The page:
Finally, we consider the nature of the police conduct. While we have rejected the "clean hands" exception to § 2515, the complete lack of police involvement in the underlying illegal interception is not an insignificant fact in assessing the necessary reach of the exclusionary rule and the adequacy of the attenuating circumstances in the context of a criminal investigation and prosecution. [Note 18] Stone v. Powell, 428 U.S. 465, 484 (1976). It was not improper for the police officers to have received or pursued the unsolicited lead provided by a citizen regarding an imminent criminal transaction within their jurisdiction. Even if there had been time (which there was not) for a definitive assessment that the information had been illegally obtained, the duty of the police was to act. Commonwealth v. Brandwein, 435 Mass. 623 , 631 (2002) (police not required to ignore information provided to them by private citizen even if done so in violation of confidentiality obligation). While the conduct of the private citizen in intercepting Damiano's telephone conversation may have been patently unlawful, the actions of the police in responding to the information, placing the defendant under surveillance in a public place, and arresting him after they observed what they believed to be a drug transaction were reasonable and undertaken in good faith. "Application
of the exclusionary rule in this situation could not have the slightest deterrent effect on the behavior of [the police]." Commonwealth v. Gallant, 381 Mass. 465 , 470-471 (1980), quoting United States v. Ceccolini, 435 U.S. 268, 280 (1978) (rejecting application of exclusionary rule to lawfully obtained statement made after defendant was shown unlawfully obtained statement of codefendant). Our consideration of this factor also weighs in the Commonwealth's favor.
In sum, our examination of the facts in this case, in light of the factors set forth in Kaupp v. Texas, supra, leads us to conclude that the evidence seized in the consented to search of Damiano's house, and any statements he made at the police station after waiving his Miranda rights, were sufficiently attenuated from the unlawful interception as to be purged from its primary taint.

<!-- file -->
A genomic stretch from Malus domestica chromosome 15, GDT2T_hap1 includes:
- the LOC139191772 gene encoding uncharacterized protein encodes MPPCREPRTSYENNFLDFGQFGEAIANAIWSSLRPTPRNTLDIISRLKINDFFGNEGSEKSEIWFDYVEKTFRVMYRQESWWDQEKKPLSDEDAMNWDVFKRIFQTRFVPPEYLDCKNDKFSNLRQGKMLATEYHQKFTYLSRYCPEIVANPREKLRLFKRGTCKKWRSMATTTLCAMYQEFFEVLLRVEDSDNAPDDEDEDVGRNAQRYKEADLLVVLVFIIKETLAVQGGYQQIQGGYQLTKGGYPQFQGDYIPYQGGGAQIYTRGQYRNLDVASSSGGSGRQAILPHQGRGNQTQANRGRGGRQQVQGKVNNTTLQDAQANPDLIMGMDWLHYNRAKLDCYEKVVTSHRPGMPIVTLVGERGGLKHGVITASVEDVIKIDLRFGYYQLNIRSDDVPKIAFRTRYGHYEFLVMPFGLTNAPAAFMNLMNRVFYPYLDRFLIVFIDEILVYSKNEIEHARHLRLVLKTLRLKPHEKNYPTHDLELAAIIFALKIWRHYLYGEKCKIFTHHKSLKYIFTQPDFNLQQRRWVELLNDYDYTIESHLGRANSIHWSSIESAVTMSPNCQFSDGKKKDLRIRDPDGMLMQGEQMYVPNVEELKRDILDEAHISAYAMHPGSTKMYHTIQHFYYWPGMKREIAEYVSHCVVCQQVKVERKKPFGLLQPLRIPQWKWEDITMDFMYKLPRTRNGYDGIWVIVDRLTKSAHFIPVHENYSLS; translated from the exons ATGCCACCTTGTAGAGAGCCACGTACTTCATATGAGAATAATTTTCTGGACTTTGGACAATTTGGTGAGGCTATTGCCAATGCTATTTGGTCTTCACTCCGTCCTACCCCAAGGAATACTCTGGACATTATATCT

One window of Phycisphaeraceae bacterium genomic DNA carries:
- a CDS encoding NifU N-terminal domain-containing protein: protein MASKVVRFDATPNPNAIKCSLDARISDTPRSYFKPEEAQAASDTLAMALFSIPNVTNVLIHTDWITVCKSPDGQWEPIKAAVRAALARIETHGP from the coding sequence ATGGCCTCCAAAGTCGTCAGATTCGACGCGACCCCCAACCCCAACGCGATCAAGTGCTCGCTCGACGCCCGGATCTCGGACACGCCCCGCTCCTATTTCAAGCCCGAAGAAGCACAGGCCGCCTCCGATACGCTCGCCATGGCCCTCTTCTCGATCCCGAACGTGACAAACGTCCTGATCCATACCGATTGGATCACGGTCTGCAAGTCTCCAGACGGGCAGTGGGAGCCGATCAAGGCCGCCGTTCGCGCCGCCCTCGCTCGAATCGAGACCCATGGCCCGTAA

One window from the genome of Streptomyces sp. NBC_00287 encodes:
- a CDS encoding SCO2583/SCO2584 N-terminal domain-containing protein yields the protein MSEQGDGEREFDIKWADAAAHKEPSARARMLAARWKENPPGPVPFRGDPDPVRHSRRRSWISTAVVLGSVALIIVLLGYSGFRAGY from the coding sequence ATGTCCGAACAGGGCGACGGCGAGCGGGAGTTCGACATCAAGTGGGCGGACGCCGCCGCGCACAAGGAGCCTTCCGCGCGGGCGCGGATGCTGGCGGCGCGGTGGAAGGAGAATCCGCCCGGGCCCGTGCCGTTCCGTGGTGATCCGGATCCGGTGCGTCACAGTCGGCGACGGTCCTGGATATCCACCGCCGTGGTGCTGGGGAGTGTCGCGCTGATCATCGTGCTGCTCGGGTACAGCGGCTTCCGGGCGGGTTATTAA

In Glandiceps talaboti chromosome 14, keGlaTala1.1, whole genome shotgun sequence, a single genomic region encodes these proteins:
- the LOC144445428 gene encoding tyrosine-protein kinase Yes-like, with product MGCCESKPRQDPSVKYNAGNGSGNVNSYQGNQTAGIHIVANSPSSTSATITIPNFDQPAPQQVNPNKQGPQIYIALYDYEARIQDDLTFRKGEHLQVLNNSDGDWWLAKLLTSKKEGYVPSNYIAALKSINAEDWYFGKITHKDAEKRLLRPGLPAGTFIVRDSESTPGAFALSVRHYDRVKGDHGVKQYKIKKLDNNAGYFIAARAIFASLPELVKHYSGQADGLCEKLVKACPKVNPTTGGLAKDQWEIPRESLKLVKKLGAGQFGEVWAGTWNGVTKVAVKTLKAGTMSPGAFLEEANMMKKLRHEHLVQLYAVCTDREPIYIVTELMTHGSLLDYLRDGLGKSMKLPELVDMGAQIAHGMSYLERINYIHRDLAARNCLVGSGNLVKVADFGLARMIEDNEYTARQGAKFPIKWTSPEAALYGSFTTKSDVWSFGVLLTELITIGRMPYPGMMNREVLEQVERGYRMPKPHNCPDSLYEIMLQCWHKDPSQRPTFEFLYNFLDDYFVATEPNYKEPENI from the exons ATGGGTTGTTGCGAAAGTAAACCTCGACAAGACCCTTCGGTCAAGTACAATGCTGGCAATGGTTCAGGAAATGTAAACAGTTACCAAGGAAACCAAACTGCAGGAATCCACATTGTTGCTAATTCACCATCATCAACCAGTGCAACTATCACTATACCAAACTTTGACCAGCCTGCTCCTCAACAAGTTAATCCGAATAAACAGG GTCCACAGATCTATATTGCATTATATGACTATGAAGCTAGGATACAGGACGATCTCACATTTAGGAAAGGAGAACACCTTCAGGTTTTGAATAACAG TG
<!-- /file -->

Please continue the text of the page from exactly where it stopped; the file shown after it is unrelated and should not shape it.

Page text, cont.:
3. Conclusion. The judge correctly suppressed the contents of the intercepted communication and the evidence seized in the search of Damiano's person at the time of his arrest. The remainder of the evidence should not have been suppressed.
The order of the motion judge is accordingly affirmed in part and reversed in part. The case is remanded to the Superior Court for further proceedings consistent with this opinion.
[Note 1] The Commonwealth also appeals from an order denying its motion for reconsideration of the suppression order.
[Note 2] Damiano's attempt to obtain relief under the Massachusetts wiretap statute, G. L. c. 272, § 99, was rejected by the judge who, relying on Commonwealth v. Santoro, 406 Mass. 421 , 423 (1990), declined to suppress the telephone conversation because it was intercepted by a private individual, rather than the government. In light of our conclusion with respect to the application of 18 U.S.C. §§ 2510 et seq. (Title III), we do not reach the State law question.
[Note 3] Damiano argues that the Commonwealth's interlocutory appeal should be dismissed without review of the merits because the appeal is procedurally defective. Specifically, he contends that the Commonwealth failed to file a timely notice of appeal and, instead, filed an untimely motion for reconsideration of the suppression order.
Having reviewed the procedural history of this case, we conclude that Damiano's claim is without merit. The motion judge's initial order suppressing the evidence was entered on March 6, 2003. On April 14, the Commonwealth filed a motion for reconsideration, which was denied on May 19. On May 22, 2003, the Commonwealth filed a notice of appeal under Mass. R. Crim. P. 15, as appearing in 422 Mass. 1501 (1996), and Mass. R. A. P. 3, as amended, 430 Mass. 1602 (1999). The Commonwealth filed its application for interlocutory appeal with a single justice of this court on May 27. Damiano contends that the Commonwealth's motion for reconsideration should have been filed within the time period allowed for the filing of a notice of appeal. Rule 4 (b) of the Massachusetts Rules of Appellate Procedure, as amended, 431 Mass. 1601 (2000), requires that notices of appeal be filed within thirty days. It is within the judge's discretion, however, to reconsider interlocutory orders during the pendency of a case. See Commonwealth v. Haskell, 438 Mass. 790 , 793 (2003); Commonwealth v. Downs, 31 Mass. App. Ct. 467 , 469 (1991), citing Commonwealth v. Cronk, 396 Mass. 194 , 196-197 (1985) ("As to interlocutory orders which are not dispositive of a case, reconsideration may be sought within a reasonable time during the pendency of the case before the trial court").